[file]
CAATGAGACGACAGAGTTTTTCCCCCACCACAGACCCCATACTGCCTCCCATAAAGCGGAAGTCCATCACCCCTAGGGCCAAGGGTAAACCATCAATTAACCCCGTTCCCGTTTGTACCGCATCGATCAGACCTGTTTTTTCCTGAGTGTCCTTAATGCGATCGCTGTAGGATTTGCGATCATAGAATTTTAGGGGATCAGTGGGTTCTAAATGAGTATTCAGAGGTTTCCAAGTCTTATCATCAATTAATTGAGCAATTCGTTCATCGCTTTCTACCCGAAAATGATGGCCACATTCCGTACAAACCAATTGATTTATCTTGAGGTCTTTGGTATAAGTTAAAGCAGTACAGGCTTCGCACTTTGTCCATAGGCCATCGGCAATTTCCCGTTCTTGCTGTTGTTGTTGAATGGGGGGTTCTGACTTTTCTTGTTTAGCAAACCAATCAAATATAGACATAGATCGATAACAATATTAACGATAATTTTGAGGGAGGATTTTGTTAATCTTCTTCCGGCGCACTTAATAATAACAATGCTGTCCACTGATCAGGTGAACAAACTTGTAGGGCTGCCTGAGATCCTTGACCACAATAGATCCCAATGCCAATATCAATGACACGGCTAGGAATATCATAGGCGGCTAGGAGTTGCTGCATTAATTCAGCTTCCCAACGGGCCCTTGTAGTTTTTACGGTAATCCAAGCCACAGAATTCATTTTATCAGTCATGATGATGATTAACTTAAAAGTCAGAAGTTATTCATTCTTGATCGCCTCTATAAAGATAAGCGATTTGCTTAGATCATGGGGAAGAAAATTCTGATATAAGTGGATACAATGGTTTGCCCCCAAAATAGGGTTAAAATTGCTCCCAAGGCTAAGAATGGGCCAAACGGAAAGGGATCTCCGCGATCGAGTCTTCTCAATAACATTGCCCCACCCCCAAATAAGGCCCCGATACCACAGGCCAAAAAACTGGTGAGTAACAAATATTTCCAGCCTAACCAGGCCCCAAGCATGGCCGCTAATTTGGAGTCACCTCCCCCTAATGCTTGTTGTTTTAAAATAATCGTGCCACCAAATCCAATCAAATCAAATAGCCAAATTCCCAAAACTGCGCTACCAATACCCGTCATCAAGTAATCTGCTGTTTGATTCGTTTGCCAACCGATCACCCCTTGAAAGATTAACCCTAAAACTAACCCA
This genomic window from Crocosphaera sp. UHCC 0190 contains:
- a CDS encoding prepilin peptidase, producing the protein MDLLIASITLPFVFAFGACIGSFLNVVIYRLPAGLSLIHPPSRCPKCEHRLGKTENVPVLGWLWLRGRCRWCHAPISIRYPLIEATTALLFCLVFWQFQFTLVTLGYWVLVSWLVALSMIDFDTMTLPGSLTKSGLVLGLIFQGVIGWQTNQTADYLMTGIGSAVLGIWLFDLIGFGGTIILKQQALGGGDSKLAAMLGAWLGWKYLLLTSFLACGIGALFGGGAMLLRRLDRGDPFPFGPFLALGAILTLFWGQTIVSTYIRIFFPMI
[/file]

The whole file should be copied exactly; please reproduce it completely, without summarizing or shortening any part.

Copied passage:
CAATGAGACGACAGAGTTTTTCCCCCACCACAGACCCCATACTGCCTCCCATAAAGCGGAAGTCCATCACCCCTAGGGCCAAGGGTAAACCATCAATTAACCCCGTTCCCGTTTGTACCGCATCGATCAGACCTGTTTTTTCCTGAGTGTCCTTAATGCGATCGCTGTAGGATTTGCGATCATAGAATTTTAGGGGATCAGTGGGTTCTAAATGAGTATTCAGAGGTTTCCAAGTCTTATCATCAATTAATTGAGCAATTCGTTCATCGCTTTCTACCCGAAAATGATGGCCACATTCCGTACAAACCAATTGATTTATCTTGAGGTCTTTGGTATAAGTTAAAGCAGTACAGGCTTCGCACTTTGTCCATAGGCCATCGGCAATTTCCCGTTCTTGCTGTTGTTGTTGAATGGGGGGTTCTGACTTTTCTTGTTTAGCAAACCAATCAAATATAGACATAGATCGATAACAATATTAACGATAATTTTGAGGGAGGATTTTGTTAATCTTCTTCCGGCGCACTTAATAATAACAATGCTGTCCACTGATCAGGTGAACAAACTTGTAGGGCTGCCTGAGATCCTTGACCACAATAGATCCCAATGCCAATATCAATGACACGGCTAGGAATATCATAGGCGGCTAGGAGTTGCTGCATTAATTCAGCTTCCCAACGGGCCCTTGTAGTTTTTACGGTAATCCAAGCCACAGAATTCATTTTATCAGTCATGATGATGATTAACTTAAAAGTCAGAAGTTATTCATTCTTGATCGCCTCTATAAAGATAAGCGATTTGCTTAGATCATGGGGAAGAAAATTCTGATATAAGTGGATACAATGGTTTGCCCCCAAAATAGGGTTAAAATTGCTCCCAAGGCTAAGAATGGGCCAAACGGAAAGGGATCTCCGCGATCGAGTCTTCTCAATAACATTGCCCCACCCCCAAATAAGGCCCCGATACCACAGGCCAAAAAACTGGTGAGTAACAAATATTTCCAGCCTAACCAGGCCCCAAGCATGGCCGCTAATTTGGAGTCACCTCCCCCTAATGCTTGTTGTTTTAAAATAATCGTGCCACCAAATCCAATCAAATCAAATAGCCAAATTCCCAAAACTGCGCTACCAATACCCGTCATCAAGTAATCTGCTGTTTGATTCGTTTGCCAACCGATCACCCCTTGAAAGATTAACCCTAAAACTAACCCA
This genomic window from Crocosphaera sp. UHCC 0190 contains:
- a CDS encoding prepilin peptidase, producing the protein MDLLIASITLPFVFAFGACIGSFLNVVIYRLPAGLSLIHPPSRCPKCEHRLGKTENVPVLGWLWLRGRCRWCHAPISIRYPLIEATTALLFCLVFWQFQFTLVTLGYWVLVSWLVALSMIDFDTMTLPGSLTKSGLVLGLIFQGVIGWQTNQTADYLMTGIGSAVLGIWLFDLIGFGGTIILKQQALGGGDSKLAAMLGAWLGWKYLLLTSFLACGIGALFGGGAMLLRRLDRGDPFPFGPFLALGAILTLFWGQTIVSTYIRIFFPMI